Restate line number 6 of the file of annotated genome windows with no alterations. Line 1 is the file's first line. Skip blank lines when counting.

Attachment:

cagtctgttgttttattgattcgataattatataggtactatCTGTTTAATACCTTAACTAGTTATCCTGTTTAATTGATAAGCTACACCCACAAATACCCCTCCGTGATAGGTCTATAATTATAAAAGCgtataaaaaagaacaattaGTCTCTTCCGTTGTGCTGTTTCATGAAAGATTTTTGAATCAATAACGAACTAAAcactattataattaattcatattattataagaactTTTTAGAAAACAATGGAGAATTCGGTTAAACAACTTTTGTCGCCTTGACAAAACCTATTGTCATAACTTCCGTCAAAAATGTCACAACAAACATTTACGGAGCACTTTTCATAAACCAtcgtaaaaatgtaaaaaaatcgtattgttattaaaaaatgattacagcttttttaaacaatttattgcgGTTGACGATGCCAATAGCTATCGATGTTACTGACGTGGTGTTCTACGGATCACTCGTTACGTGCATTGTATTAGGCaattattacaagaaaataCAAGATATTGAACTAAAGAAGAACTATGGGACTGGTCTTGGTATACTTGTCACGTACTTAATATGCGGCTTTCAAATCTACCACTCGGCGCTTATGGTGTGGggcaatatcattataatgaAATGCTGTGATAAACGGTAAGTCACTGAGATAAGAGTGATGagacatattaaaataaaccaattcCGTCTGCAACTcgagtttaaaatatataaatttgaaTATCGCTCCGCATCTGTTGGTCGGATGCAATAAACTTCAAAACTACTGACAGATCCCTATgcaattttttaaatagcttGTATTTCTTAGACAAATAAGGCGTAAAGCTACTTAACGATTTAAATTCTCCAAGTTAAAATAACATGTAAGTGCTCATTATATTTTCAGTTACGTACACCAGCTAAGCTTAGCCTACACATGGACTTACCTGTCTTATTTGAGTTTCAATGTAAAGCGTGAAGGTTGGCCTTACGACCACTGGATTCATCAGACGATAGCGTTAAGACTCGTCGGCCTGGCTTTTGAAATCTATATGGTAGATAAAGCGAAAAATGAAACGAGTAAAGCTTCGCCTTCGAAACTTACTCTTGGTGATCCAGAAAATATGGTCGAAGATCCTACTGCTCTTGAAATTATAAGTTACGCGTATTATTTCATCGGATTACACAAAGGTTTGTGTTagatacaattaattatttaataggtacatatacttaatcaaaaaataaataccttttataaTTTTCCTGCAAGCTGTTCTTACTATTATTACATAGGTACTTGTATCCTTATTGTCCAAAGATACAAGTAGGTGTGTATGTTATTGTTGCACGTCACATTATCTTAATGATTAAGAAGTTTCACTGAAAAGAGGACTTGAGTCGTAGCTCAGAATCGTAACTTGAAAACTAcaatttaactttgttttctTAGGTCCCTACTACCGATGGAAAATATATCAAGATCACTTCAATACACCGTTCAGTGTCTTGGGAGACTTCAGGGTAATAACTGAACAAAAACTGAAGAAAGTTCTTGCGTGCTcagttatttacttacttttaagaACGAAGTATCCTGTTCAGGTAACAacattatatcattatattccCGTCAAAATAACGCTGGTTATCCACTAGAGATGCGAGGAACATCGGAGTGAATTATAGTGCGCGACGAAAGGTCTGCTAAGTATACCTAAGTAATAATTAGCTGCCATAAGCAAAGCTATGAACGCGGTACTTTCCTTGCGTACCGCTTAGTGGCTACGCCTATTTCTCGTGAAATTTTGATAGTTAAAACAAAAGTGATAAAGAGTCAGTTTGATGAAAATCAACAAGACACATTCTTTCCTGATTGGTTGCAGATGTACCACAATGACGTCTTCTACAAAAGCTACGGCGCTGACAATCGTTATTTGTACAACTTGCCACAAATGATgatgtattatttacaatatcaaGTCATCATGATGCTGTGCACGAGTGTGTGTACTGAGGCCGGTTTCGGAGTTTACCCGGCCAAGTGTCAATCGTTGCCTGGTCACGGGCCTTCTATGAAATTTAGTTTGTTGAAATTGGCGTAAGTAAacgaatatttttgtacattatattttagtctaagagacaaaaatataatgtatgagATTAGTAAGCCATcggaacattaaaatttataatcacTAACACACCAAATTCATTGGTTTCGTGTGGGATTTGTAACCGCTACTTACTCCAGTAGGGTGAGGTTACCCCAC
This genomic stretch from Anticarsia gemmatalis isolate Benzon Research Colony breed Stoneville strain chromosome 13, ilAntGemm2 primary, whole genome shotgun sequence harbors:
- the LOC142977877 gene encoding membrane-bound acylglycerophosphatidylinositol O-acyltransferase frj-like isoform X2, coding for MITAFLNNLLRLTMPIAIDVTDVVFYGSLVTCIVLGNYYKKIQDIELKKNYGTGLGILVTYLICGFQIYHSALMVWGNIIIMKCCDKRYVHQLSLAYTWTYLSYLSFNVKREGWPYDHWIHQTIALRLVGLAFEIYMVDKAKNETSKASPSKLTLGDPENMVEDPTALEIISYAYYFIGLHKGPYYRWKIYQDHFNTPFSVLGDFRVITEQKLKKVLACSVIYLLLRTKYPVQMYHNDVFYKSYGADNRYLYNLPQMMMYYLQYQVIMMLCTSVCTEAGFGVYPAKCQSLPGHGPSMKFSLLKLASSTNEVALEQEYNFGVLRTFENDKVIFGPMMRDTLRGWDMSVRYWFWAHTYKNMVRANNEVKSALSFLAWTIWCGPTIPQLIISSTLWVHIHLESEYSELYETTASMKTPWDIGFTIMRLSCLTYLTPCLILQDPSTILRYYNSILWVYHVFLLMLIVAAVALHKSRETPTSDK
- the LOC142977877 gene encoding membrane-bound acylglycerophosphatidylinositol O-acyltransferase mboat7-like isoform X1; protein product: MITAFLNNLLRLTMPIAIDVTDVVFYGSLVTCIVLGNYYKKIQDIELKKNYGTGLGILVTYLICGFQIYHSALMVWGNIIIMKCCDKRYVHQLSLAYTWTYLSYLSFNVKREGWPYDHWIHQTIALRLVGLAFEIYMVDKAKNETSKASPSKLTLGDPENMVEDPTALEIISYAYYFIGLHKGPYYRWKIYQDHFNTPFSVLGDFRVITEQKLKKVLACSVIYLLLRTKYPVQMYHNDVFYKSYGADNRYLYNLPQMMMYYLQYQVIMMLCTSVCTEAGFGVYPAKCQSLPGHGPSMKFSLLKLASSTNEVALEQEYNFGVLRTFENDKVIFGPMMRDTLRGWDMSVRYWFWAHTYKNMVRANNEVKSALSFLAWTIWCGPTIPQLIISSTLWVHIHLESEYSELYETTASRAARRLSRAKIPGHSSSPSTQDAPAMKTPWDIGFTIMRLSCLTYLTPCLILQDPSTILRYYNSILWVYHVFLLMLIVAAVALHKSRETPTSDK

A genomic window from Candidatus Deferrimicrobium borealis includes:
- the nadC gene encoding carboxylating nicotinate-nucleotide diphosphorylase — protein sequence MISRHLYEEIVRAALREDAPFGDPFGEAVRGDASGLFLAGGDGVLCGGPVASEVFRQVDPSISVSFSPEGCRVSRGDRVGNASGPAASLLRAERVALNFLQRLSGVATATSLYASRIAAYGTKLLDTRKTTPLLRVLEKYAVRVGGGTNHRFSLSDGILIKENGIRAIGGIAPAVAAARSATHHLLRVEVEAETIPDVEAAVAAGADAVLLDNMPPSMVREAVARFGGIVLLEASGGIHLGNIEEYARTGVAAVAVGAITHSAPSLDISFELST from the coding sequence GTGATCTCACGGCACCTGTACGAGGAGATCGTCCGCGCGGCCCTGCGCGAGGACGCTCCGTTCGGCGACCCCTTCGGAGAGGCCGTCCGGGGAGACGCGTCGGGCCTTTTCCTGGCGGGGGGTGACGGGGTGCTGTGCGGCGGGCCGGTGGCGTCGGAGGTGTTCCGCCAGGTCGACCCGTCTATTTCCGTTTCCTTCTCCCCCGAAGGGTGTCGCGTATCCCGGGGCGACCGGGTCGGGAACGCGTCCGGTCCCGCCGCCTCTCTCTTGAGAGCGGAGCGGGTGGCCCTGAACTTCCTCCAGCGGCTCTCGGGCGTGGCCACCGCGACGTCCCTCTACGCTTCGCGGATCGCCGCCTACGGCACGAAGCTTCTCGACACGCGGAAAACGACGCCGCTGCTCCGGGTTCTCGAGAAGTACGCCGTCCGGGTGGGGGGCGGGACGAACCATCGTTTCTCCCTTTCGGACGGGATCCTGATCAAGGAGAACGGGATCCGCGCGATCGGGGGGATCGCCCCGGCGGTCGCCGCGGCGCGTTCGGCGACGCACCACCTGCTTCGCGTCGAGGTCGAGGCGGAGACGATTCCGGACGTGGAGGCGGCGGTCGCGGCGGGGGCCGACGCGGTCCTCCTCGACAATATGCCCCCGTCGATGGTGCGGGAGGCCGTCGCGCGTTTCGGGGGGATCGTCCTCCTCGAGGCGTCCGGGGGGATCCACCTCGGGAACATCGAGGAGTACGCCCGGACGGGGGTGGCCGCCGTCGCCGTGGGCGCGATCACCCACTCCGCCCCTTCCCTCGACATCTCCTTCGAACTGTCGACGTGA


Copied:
- the nadC gene encoding carboxylating nicotinate-nucleotide diphosphorylase — protein sequence MISRHLYEEIVRAALREDAPFGDPFGEAVRGDASGLFLAGGDGVLCGGPVASEVFRQVDPSISVSFSPEGCRVSRGDRVGNASGPAASLLRAERVALNFLQRLSGVATATSLYASRIAAYGTKLLDTRKTTPLLRVLEKYAVRVGGGTNHRFSLSDGILIKENGIRAIGGIAPAVAAARSATHHLLRVEVEAETIPDVEAAVAAGADAVLLDNMPPSMVREAVARFGGIVLLEASGGIHLGNIEEYARTGVAAVAVGAITHSAPSLDISFELST from the coding sequence GTGATCTCACGGCACCTGTACGAGGAGATCGTCCGCGCGGCCCTGCGCGAGGACGCTCCGTTCGGCGACCCCTTCGGAGAGGCCGTCCGGGGAGACGCGTCGGGCCTTTTCCTGGCGGGGGGTGACGGGGTGCTGTGCGGCGGGCCGGTGGCGTCGGAGGTGTTCCGCCAGGTCGACCCGTCTATTTCCGTTTCCTTCTCCCCCGAAGGGTGTCGCGTATCCCGGGGCGACCGGGTCGGGAACGCGTCCGGTCCCGCCGCCTCTCTCTTGAGAGCGGAGCGGGTGGCCCTGAACTTCCTCCAGCGGCTCTCGGGCGTGGCCACCGCGACGTCCCTCTACGCTTCGCGGATCGCCGCCTACGGCACGAAGCTTCTCGACACGCGGAAAACGACGCCGCTGCTCCGGGTTCTCGAGAAGTACGCCGTCCGGGTGGGGGGCGGGACGAACCATCGTTTCTCCCTTTCGGACGGGATCCTGATCAAGGAGAACGGGATCCGCGCGATCGGGGGGATCGCCCCGGCGGTCGCCGCGGCGCGTTCGGCGACGCACCACCTGCTTCGCGTCGAGGTCGAGGCGGAGACGATTCCGGACGTGGAGGCGGCGGTCGCGGCGGGGGCCGACGCGGTCCTCCTCGACAATATGCCCCCGTCGATGGTGCGGGAGGCCGTCGCGCGTTTCGGGGGGATCGTCCTCCTCGAGGCGTCCGGGGGGATCCACCTCGGGAACATCGAGGAGTACGCCCGGACGGGGGTGGCCGCCGTCGCCGTGGGCGCGATCACCCACTCCGCCCCTTCCCTCGACATCTCCTTCGAACTGTCGACGTGA